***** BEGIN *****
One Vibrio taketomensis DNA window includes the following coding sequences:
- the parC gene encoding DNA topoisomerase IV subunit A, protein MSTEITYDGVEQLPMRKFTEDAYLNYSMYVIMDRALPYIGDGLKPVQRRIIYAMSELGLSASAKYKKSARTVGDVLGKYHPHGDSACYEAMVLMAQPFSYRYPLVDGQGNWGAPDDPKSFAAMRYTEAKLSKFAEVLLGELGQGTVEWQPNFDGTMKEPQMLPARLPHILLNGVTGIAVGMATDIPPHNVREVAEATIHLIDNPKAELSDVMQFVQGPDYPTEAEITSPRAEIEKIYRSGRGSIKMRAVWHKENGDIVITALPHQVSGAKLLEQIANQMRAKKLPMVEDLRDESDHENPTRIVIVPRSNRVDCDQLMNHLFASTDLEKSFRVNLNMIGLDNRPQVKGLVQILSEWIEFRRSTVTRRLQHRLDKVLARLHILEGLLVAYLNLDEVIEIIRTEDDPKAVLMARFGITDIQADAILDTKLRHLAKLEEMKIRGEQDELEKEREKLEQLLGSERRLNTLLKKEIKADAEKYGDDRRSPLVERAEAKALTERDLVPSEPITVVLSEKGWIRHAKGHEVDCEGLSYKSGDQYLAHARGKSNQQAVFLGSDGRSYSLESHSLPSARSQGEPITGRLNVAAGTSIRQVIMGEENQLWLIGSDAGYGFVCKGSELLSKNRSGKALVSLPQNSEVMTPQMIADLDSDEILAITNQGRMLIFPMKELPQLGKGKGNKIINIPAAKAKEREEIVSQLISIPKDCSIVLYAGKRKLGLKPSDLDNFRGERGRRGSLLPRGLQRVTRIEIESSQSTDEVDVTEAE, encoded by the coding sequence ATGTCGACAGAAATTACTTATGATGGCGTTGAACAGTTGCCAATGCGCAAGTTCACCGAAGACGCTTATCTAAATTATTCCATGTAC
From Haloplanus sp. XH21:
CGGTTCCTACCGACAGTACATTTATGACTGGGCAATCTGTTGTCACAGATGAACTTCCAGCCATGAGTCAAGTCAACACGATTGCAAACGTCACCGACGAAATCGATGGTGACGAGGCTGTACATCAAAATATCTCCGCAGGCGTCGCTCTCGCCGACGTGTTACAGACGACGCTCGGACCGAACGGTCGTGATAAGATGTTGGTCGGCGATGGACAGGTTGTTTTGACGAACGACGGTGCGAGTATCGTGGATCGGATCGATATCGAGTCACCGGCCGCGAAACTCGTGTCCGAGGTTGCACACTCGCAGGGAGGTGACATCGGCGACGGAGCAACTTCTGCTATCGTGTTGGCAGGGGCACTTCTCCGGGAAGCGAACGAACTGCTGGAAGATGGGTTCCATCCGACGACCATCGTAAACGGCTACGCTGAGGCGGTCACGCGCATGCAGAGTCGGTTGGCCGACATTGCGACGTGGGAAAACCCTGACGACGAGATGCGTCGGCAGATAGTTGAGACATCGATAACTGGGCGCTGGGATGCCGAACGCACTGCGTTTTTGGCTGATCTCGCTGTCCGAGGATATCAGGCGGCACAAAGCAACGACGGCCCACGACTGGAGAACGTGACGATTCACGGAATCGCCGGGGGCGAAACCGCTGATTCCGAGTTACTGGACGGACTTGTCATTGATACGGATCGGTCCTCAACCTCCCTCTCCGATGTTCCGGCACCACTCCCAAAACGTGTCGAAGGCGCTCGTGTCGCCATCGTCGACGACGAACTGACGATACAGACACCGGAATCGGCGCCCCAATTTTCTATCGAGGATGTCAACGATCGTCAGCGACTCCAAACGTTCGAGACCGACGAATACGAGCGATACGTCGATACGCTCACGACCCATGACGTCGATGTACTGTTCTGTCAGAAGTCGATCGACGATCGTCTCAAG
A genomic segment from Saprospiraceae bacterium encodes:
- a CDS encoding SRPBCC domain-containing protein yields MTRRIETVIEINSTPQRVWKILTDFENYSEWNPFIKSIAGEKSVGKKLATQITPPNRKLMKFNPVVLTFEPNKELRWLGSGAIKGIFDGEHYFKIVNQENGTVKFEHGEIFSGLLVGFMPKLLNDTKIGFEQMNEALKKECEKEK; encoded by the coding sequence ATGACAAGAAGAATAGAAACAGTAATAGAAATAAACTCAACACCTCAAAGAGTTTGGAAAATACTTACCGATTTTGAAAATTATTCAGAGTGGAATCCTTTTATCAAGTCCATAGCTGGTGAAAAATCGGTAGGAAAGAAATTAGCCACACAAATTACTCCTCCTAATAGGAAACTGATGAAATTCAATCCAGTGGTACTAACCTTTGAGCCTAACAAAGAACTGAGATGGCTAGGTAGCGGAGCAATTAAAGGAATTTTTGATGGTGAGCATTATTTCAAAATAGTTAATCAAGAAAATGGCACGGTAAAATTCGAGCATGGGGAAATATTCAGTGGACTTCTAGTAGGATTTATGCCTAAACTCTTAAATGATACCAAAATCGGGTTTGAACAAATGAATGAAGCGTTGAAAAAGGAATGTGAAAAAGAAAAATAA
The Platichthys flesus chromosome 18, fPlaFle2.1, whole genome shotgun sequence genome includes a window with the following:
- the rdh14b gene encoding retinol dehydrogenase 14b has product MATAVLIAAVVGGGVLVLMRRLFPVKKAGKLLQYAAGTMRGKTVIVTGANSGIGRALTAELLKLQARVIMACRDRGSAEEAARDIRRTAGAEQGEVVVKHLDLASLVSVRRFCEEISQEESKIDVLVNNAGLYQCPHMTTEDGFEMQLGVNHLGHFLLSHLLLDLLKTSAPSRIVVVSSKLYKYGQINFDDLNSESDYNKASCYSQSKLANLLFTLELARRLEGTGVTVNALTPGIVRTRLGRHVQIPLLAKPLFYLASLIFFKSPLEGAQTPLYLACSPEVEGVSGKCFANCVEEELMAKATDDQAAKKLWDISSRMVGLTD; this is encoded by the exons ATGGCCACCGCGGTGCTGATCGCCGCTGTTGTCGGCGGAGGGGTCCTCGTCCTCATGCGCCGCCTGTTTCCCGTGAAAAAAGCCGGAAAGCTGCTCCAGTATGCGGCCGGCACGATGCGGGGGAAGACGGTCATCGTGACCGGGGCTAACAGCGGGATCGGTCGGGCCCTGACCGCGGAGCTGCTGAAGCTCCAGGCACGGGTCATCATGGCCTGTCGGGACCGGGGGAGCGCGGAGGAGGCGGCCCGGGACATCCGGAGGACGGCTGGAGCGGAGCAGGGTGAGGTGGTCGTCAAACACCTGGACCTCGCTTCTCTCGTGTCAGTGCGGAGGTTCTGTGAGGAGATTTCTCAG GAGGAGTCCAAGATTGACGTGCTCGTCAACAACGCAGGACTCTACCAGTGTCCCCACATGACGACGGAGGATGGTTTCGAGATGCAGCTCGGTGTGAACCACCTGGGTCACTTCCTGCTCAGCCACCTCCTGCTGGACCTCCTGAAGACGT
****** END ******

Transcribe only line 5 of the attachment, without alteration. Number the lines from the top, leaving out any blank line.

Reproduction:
A genomic segment from Saprospiraceae bacterium encodes: